He held a 99 lease on Tamar Island, bought when he was young, where he ran some cattle. He gave the island back to National Parks and it is now the Tamar Wetlands project. In order to transport his animals across the river to the island, he got this great idea to purchase a punt. He was very find of an eccentric mode of transport. 


One bull famously refused to board the punt when the cattle were moved off the island, and so began the tale of Bruno, the loneliest bull in the world. He was left to roam wild and free.


When the walkways went into the island a few years ago, Bruno was discovered, and he wasn't happy about it. Bruno’s story was out and animal lovers everywhere responded to his lonely plight. His story was even picked up by Reuters and featured in international press and a 'Save Bruno' petition was circulated. When Dad was asked by the press what should be done for poor lonely, abandoned Bruno, Dad responded "I've got a couple of bullets in my top drawer” – Dad also had an uncanny knack for inflaming a situation and political correctness was never his concern.


Dane had alternative ideas. He embraced the practice of transcendental meditation, every evening at about 5pm, silently in his study, while the noise and chaos of “arsenic hour’ reigned supreme outside with Mum and us 7 kids.


He explored organic gardening when it was considered outlandish, learned acupuncture and believed strongly in the mind–body connection years before it became accepted theory.


When Dane had an idea he followed it through.


He didn’t look for approval or permission from anyone, even Mum.


And Dad knew how to have, not just a good time, but a great time.


One of his best ideas was the purchase of our house at Alanvale. That house was almost big enough for all of us and all of our friends and Dane’s spirit.


That house was all about spirit. Those parties were legendary and Dane lead the charge, his incredible stamina kept him going till the early hours, often outlasting the cocky teens and uni students who had lobbed for the do.


That stamina kept Dane fighting his disease and its limitations to his very last breath.


So kids, listen and remember, Dane left us with an incredible model for life.


Live a life full of spirit, of fun, of love and service, pursuing

your ideas with stamina and self-belief, even in the face of logic, disapproval and political correctness and when necessary, minor legal requirements, because that is where the magic is.

Monday, September 16, 2013

To Dane.

Awake! For Morning in the Bowl of Night
Has flung the Stone that puts the Stars to Flight.
And Lo! The Hunter of the East has caught
The Sultan's Turret in a Noose of Light.

Dreaming when Dawn's Left Hand was in the Sky
I heard a Voice within the Tavern cry,
"Awake, my little ones, and fill the Cup
Before Life's Liquor in its Cup be dry." 

- The Rubaiyat of Omar Khayyam

Our beloved Dane, who filled Life's cup to the brim and drank deeply, passed away this morning, in peace and love surrounded by his family.

Here's to a wonderful man who lived fully, in love, faith and service.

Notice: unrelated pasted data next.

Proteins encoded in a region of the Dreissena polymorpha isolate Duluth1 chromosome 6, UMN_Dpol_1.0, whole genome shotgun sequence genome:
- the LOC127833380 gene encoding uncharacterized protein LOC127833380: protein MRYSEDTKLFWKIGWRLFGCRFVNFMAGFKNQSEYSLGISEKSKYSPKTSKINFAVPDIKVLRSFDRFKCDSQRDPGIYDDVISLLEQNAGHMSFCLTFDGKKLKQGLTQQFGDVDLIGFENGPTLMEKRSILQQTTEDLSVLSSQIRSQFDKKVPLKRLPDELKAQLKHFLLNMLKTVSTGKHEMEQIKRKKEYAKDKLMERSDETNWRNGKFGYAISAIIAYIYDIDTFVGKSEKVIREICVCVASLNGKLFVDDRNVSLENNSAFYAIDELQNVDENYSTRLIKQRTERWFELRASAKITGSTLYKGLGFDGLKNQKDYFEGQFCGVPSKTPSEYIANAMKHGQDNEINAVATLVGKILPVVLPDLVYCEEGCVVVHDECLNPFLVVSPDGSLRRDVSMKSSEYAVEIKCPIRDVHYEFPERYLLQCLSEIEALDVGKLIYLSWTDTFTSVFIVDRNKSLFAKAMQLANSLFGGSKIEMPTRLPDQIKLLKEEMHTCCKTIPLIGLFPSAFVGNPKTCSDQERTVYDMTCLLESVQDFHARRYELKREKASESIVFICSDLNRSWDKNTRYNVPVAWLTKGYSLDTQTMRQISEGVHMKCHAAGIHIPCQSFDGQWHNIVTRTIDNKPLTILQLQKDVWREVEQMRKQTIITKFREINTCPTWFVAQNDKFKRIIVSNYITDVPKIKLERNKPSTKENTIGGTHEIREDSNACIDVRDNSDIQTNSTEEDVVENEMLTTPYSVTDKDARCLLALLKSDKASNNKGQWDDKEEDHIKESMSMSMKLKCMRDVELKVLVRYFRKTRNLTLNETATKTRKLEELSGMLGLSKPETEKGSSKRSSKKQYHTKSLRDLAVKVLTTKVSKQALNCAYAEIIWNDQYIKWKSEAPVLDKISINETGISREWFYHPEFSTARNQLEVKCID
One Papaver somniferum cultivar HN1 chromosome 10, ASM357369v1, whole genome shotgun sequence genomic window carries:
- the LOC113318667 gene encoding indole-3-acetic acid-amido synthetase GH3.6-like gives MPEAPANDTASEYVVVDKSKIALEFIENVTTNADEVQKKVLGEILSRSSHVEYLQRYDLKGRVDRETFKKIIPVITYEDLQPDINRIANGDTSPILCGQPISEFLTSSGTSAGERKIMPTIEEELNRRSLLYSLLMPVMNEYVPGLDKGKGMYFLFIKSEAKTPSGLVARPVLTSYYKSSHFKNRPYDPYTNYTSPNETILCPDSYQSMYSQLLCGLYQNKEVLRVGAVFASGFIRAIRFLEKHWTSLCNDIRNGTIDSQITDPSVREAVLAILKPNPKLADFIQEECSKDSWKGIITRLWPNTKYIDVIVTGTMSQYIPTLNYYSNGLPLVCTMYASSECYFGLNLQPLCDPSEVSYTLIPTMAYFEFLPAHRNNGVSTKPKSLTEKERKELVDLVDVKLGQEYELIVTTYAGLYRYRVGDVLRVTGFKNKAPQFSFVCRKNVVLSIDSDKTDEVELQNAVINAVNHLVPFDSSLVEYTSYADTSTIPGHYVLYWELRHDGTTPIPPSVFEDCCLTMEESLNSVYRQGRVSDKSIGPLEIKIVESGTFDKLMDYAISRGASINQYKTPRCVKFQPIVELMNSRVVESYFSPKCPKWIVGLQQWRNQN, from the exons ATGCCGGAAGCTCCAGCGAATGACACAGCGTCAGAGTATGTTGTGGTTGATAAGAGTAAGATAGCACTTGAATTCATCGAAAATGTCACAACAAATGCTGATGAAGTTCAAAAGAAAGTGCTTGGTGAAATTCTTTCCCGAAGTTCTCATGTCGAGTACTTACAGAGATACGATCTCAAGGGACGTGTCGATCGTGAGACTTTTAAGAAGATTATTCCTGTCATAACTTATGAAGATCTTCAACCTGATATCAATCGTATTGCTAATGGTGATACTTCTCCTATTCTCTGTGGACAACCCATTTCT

We love you.

To Dane. 

Saturday, September 14, 2013

Love is

Caring. .

But staying.

But staying.

But staying.

And So So Sad
But staying to the end.

Monday, August 26, 2013


1 : to reduce the violence of (a disease); also : to ease (symptoms) without curing the underlying disease

2 : to cover by excuses and apologies

3 : to moderate the intensity of palliate
the boredom>

Examples of PALLIATE

  1. treatments that can palliate the painful symptoms of the disease
  2. palliate
your constant lying by claiming that everybody lies>

Origin of PALLIATE

Middle English, from Late Latin palliatus, past participle of palliare to cloak, conceal, from Latin pallium cloak
The process of palliative care is beginning for my father. Last time he was in hospital one of the doctors used the sentence "and if his condition worsens we will begin to palliate".
I had never heard it used as a verb before, the verb 'to palliate'.
What does that actually mean? These definitions don't cover my perception of its meaning. They don't say it out loud.
Does it mean making him comfortable as he slowly disappears,  as that grip on my hand slowly weakens and slips my grasp?
Does it mean cloaking and concealing the final stages of this long drawn out disease, which has locked and isolated my father in his body, losing one stage of function at a time, step by step, word by word over 13 years. This disease that has reduced him, physically, but made us blow up the memory of him to 'larger than life'.
There is  no cloaking, no concealing the outcome of this palliation.
We don't know how much longer we have with our father, maybe weeks? Maybe.
All we can do now is hold his hand to keep him company, as Mum and the carers make him comfortable.
We wait. 
We palliate.

Sunday, August 11, 2013

Catching Breath

The last few months have brought subtle shifts, big moves and epic events to us Smiths, as most 'few months' in a family seem to do.

A little home renovation that choked us with plaster dust and paint fumes, has now sent a breath of fresh air into our wee house. The clean,newly painted bedrooms and hallway, a luthier-made wardrobe and a new spot for our beloved art, has gifted some organisation, peace and ease into our sleep spaces.